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How I’ve managed to keep up with my reader card and copy card, I have no idea. It is much easier to renew your reader card when you have the old one with you.

Problem! It’s $.15 per page to make a copies on their fancy digital copy machines!!! Only $.10 per page for the regular machine! But it had to be digital or nothing! And I had hundreds of letters, double sided!!! Well you only live once right?!?!?! So I did something I’ve never done before. I marched across the street and made a CASH withdrawal from my credit card at the ATM! With cash in hand I returned to LOC, purchased a copy card and loaded it! Let the photocopying begin!

When it comes to research, I definitely use the scoop and run approach! Because my time is often limited in the archive, I want to get as much done and I can “process” what I found later. The key to this method (and I’m not always successful) is to make sure you process soon – like that night or that week. Because if you let time lapse you often think “why did I think this was important???”

So photocopying was great for me! I could get a lot done and “process” it later! It is important to keep the letters together during the photocopying process. As I mentioned earlier, KCB’s letters are multi-pages, doubled sided. In some cases one letter could be 10 photocopied pages. And of course she didn’t number her pages. I had to be EXTREMELY careful to keep one letter together and the pages in order! And for citation purposes, I need to know what container and folder each letter came from!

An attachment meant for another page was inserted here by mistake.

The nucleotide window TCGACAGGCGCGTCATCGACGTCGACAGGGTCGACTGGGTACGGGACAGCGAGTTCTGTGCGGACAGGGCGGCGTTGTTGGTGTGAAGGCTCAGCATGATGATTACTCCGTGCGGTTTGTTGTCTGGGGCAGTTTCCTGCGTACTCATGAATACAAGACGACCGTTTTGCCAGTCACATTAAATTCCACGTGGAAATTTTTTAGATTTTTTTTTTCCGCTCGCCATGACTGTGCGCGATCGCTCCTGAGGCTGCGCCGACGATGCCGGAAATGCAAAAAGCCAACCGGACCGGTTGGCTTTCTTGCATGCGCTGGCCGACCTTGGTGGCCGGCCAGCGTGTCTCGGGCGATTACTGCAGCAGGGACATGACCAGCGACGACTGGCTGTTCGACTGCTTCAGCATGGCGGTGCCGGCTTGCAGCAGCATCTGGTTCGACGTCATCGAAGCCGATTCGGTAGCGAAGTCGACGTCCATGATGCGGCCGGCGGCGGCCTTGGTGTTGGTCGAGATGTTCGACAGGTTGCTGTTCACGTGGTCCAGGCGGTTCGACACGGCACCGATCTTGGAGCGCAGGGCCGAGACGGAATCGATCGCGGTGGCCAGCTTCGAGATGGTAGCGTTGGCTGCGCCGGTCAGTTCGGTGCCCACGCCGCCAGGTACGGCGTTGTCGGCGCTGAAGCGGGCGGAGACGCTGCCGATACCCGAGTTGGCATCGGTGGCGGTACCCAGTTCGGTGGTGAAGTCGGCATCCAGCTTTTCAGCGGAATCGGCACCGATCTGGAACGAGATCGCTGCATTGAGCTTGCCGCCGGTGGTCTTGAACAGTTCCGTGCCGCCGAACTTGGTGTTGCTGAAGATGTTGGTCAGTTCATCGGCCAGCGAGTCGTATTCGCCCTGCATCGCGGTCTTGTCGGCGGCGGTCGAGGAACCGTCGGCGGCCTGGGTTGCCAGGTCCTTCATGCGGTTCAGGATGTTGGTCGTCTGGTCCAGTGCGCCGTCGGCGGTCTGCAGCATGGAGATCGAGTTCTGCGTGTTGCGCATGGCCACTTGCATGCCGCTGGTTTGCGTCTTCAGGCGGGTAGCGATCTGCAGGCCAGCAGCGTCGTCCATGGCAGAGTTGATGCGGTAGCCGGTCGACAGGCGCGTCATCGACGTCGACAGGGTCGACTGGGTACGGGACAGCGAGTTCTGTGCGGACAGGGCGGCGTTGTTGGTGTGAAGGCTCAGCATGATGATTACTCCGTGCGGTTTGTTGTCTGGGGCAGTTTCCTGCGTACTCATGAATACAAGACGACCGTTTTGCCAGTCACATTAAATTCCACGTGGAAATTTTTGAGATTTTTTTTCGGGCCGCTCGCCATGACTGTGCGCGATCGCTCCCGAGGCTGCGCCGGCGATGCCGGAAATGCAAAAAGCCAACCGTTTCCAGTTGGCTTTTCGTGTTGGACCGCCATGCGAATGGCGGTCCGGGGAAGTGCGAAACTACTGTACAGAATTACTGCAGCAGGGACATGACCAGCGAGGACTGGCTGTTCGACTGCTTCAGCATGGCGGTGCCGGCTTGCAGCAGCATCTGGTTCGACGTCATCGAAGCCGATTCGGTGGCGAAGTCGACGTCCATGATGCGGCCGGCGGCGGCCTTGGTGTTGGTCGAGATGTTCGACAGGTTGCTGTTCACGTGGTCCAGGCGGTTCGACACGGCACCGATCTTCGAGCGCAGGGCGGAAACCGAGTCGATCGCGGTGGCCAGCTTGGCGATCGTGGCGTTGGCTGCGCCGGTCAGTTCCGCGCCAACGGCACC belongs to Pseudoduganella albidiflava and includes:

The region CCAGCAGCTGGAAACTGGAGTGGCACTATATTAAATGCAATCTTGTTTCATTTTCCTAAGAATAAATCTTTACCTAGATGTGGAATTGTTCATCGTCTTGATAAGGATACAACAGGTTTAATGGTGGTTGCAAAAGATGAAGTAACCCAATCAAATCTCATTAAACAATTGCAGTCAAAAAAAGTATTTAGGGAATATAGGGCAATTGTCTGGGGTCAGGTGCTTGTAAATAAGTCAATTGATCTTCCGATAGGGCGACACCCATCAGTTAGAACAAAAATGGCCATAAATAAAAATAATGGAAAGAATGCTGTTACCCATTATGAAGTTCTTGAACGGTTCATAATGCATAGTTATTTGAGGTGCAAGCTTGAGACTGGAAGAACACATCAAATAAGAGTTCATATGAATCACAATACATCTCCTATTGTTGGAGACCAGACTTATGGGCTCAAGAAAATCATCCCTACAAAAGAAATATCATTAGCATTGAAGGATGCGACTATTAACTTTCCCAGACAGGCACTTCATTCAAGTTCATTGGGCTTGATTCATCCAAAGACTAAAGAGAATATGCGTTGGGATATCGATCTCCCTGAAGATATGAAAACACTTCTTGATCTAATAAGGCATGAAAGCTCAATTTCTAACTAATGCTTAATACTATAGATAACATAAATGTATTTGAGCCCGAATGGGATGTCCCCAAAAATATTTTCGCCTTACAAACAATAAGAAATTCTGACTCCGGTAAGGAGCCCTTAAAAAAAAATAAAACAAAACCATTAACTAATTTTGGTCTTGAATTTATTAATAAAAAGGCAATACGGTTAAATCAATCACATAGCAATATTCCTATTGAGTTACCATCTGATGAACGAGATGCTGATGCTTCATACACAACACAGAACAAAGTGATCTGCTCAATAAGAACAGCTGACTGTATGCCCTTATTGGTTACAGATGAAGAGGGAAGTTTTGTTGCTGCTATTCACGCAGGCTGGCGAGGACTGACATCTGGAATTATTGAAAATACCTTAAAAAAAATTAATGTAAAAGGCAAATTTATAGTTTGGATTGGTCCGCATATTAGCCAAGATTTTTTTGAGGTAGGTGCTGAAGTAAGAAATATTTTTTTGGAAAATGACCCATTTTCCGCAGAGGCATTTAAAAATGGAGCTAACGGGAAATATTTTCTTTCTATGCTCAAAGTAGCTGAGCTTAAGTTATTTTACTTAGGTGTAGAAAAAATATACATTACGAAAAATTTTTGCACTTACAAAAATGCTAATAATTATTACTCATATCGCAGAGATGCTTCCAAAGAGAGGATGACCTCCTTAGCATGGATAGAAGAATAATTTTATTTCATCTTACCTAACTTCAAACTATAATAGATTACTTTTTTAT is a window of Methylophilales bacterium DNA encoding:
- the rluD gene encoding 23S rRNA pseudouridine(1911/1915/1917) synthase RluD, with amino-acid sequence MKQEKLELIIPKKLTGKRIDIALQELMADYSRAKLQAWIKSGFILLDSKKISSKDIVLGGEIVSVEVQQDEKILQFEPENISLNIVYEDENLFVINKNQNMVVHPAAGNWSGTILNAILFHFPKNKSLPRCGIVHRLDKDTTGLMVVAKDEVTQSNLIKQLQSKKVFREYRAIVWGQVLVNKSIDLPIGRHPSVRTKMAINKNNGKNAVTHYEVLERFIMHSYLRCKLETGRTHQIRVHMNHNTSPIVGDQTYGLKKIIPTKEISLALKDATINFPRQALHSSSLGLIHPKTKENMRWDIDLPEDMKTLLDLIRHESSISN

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During my last trip in 2011, I scooped, ran and didn’t process right away. In fact I found the above group of letters neatly held together with a binder clip when I was unpacking my boxes from storage last month. Just sitting there all nice and neat as they were when I unpacked them from my suitcase. Thankfully I made my folder/container notation!

When I returned home from each trip, it was time to get everything organized for safe keeping. Enter binders and sheet protectors! Because the photocopies were precious to me (maybe as precious as the originals), I didn’t want to hole punch them. Plus I didn’t want to risk losing anything important. So each letter got it’s own sheet protector. I know I could have done front to back and make them like a book but I didn’t want to risk getting anything out of order. Keeping everything in order was paramount. I think I even had nightmares that two letters would get mixed up and pages would inter-mingle with each other. Can you imagine?

 

One comment

  1. All so amazing and fascinating. There is a book in here someday not just the subject matter but also your process and feelings etc.

    Like